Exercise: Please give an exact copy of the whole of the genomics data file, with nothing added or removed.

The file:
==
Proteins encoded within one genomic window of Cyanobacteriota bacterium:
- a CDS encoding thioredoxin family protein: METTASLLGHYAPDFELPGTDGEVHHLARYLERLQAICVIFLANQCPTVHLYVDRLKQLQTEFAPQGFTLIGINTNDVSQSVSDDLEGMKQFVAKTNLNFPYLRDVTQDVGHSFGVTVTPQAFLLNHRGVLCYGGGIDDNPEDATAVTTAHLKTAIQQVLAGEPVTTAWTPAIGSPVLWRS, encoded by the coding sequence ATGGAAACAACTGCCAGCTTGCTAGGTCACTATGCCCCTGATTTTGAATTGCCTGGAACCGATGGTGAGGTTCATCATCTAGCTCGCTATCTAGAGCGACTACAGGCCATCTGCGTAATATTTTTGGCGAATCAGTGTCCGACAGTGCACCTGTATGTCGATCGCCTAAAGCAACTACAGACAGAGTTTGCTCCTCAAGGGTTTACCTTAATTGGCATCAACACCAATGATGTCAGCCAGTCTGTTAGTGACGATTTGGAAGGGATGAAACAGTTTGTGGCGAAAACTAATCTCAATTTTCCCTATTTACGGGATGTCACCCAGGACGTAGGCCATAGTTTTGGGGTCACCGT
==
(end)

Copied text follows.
Proteins encoded within one genomic window of Cyanobacteriota bacterium:
- a CDS encoding thioredoxin family protein: METTASLLGHYAPDFELPGTDGEVHHLARYLERLQAICVIFLANQCPTVHLYVDRLKQLQTEFAPQGFTLIGINTNDVSQSVSDDLEGMKQFVAKTNLNFPYLRDVTQDVGHSFGVTVTPQAFLLNHRGVLCYGGGIDDNPEDATAVTTAHLKTAIQQVLAGEPVTTAWTPAIGSPVLWRS, encoded by the coding sequence ATGGAAACAACTGCCAGCTTGCTAGGTCACTATGCCCCTGATTTTGAATTGCCTGGAACCGATGGTGAGGTTCATCATCTAGCTCGCTATCTAGAGCGACTACAGGCCATCTGCGTAATATTTTTGGCGAATCAGTGTCCGACAGTGCACCTGTATGTCGATCGCCTAAAGCAACTACAGACAGAGTTTGCTCCTCAAGGGTTTACCTTAATTGGCATCAACACCAATGATGTCAGCCAGTCTGTTAGTGACGATTTGGAAGGGATGAAACAGTTTGTGGCGAAAACTAATCTCAATTTTCCCTATTTACGGGATGTCACCCAGGACGTAGGCCATAGTTTTGGGGTCACCGT